The transport department, on Wednesday, announced that it intends to scrap the embattled Road Accident Fund (RAF) for the Road Accident Benefit Scheme (RABS) which has been under consideration since 2016.
The RAF has been plagued by financial troubles and often prolonged claims finalisation, as well as high administrative costs.
The scheme which seems closer to being signed into law, is expected to work under a no-fault basis and will apparently improve the management of compensating road accident victims.
Gushwell Brooks, standing in for Karima Brown, spoke to Justice Project South Africa's chairperson Howard Dembovsky to find out more.
Dembovsky explains why the RABS is a worrisome option.
From a road safety perspective - the road accident fund works on a fault basis and while it indemnifies the party who is at fault, it does not give them benefits. The road accident benefit scheme takes that in turns it on its head so if you are a drunk driver and get injured in a crash, you are entitled to claim benefits.— Howard Dembovsky, Chairperson - Justice Project South Africa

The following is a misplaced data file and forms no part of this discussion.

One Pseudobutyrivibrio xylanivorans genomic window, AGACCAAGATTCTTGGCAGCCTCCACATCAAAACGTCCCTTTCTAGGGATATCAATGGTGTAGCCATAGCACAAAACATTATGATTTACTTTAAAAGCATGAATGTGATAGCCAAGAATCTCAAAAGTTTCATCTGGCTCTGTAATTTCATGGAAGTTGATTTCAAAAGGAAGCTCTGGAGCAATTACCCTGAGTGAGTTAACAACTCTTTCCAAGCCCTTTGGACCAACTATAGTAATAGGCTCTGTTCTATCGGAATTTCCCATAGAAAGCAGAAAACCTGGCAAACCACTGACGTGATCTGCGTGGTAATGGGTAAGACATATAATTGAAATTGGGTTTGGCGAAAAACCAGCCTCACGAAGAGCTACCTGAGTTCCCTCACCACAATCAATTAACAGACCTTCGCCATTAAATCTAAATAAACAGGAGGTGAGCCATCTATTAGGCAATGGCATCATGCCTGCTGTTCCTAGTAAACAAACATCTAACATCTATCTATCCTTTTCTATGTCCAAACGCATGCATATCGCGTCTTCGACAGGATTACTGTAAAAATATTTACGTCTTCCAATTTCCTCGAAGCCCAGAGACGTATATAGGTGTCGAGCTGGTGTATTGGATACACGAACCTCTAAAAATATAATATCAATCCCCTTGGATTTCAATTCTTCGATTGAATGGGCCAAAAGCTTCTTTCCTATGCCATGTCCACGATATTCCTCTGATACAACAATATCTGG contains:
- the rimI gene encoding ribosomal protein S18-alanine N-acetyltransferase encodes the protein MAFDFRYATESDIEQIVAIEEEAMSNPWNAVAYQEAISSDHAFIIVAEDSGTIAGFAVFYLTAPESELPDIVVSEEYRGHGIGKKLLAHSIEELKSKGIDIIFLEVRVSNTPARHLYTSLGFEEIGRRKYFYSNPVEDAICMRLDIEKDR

That in my view is a great big leap backwards.— Howard Dembovsky, Chairperson - Justice Project South Africa
Dembovsky suggests that government do away with the RAF and RABS and make third party insurance compulsory in South Africa, by handing over the reigns to experienced insurance companies.
Government has proven beyond any reasonable doubt, that it is not capable of running an insurance company. Perhaps it is time for them to hand over the reigns to insurance companies whose business it is to deal with negligence claims.— Howard Dembovsky, Chairperson - Justice Project South Africa
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This article first appeared on 702 : Is a third-party insurance in place of the Road Accident Fund a better idea?